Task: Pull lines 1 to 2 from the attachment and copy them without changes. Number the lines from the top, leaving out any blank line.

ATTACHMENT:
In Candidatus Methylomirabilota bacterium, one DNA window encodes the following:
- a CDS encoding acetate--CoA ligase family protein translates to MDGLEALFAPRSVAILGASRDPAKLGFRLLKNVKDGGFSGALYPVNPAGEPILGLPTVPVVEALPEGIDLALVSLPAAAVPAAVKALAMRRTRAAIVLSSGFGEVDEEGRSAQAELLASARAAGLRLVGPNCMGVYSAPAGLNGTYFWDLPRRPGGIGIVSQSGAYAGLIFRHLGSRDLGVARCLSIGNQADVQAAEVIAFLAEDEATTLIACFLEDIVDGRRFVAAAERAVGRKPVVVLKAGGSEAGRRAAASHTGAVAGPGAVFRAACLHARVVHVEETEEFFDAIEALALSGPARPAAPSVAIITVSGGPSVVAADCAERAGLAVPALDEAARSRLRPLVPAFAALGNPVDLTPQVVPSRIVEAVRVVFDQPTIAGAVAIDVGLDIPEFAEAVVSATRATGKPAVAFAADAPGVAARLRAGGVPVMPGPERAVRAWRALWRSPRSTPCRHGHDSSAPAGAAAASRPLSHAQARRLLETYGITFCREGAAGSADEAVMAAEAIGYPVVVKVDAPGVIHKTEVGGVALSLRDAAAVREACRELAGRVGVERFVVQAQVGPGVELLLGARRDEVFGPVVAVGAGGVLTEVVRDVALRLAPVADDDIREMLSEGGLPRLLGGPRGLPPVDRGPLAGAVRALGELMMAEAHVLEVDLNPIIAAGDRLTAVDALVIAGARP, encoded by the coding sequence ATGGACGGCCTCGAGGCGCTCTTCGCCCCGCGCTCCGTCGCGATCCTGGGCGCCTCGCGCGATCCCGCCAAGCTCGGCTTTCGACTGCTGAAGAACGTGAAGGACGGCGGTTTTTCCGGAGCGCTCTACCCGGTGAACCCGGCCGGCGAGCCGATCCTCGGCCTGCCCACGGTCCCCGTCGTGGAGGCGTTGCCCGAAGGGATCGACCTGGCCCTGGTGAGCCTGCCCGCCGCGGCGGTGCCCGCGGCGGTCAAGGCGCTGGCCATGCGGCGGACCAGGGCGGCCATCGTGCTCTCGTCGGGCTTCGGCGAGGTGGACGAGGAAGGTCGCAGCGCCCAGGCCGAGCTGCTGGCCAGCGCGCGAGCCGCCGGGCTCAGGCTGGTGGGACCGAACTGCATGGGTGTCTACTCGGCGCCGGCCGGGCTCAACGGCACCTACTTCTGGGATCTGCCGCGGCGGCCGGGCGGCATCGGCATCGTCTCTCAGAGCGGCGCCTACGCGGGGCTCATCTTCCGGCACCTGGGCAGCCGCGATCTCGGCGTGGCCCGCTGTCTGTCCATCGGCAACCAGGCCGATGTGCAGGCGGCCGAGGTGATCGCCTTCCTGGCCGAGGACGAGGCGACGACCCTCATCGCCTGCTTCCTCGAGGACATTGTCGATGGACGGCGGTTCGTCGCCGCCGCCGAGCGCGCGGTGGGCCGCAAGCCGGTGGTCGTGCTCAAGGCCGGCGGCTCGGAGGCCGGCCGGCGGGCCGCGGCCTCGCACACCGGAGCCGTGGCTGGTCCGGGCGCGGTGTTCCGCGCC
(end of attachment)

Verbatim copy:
In Candidatus Methylomirabilota bacterium, one DNA window encodes the following:
- a CDS encoding acetate--CoA ligase family protein translates to MDGLEALFAPRSVAILGASRDPAKLGFRLLKNVKDGGFSGALYPVNPAGEPILGLPTVPVVEALPEGIDLALVSLPAAAVPAAVKALAMRRTRAAIVLSSGFGEVDEEGRSAQAELLASARAAGLRLVGPNCMGVYSAPAGLNGTYFWDLPRRPGGIGIVSQSGAYAGLIFRHLGSRDLGVARCLSIGNQADVQAAEVIAFLAEDEATTLIACFLEDIVDGRRFVAAAERAVGRKPVVVLKAGGSEAGRRAAASHTGAVAGPGAVFRAACLHARVVHVEETEEFFDAIEALALSGPARPAAPSVAIITVSGGPSVVAADCAERAGLAVPALDEAARSRLRPLVPAFAALGNPVDLTPQVVPSRIVEAVRVVFDQPTIAGAVAIDVGLDIPEFAEAVVSATRATGKPAVAFAADAPGVAARLRAGGVPVMPGPERAVRAWRALWRSPRSTPCRHGHDSSAPAGAAAASRPLSHAQARRLLETYGITFCREGAAGSADEAVMAAEAIGYPVVVKVDAPGVIHKTEVGGVALSLRDAAAVREACRELAGRVGVERFVVQAQVGPGVELLLGARRDEVFGPVVAVGAGGVLTEVVRDVALRLAPVADDDIREMLSEGGLPRLLGGPRGLPPVDRGPLAGAVRALGELMMAEAHVLEVDLNPIIAAGDRLTAVDALVIAGARP, encoded by the coding sequence ATGGACGGCCTCGAGGCGCTCTTCGCCCCGCGCTCCGTCGCGATCCTGGGCGCCTCGCGCGATCCCGCCAAGCTCGGCTTTCGACTGCTGAAGAACGTGAAGGACGGCGGTTTTTCCGGAGCGCTCTACCCGGTGAACCCGGCCGGCGAGCCGATCCTCGGCCTGCCCACGGTCCCCGTCGTGGAGGCGTTGCCCGAAGGGATCGACCTGGCCCTGGTGAGCCTGCCCGCCGCGGCGGTGCCCGCGGCGGTCAAGGCGCTGGCCATGCGGCGGACCAGGGCGGCCATCGTGCTCTCGTCGGGCTTCGGCGAGGTGGACGAGGAAGGTCGCAGCGCCCAGGCCGAGCTGCTGGCCAGCGCGCGAGCCGCCGGGCTCAGGCTGGTGGGACCGAACTGCATGGGTGTCTACTCGGCGCCGGCCGGGCTCAACGGCACCTACTTCTGGGATCTGCCGCGGCGGCCGGGCGGCATCGGCATCGTCTCTCAGAGCGGCGCCTACGCGGGGCTCATCTTCCGGCACCTGGGCAGCCGCGATCTCGGCGTGGCCCGCTGTCTGTCCATCGGCAACCAGGCCGATGTGCAGGCGGCCGAGGTGATCGCCTTCCTGGCCGAGGACGAGGCGACGACCCTCATCGCCTGCTTCCTCGAGGACATTGTCGATGGACGGCGGTTCGTCGCCGCCGCCGAGCGCGCGGTGGGCCGCAAGCCGGTGGTCGTGCTCAAGGCCGGCGGCTCGGAGGCCGGCCGGCGGGCCGCGGCCTCGCACACCGGAGCCGTGGCTGGTCCGGGCGCGGTGTTCCGCGCC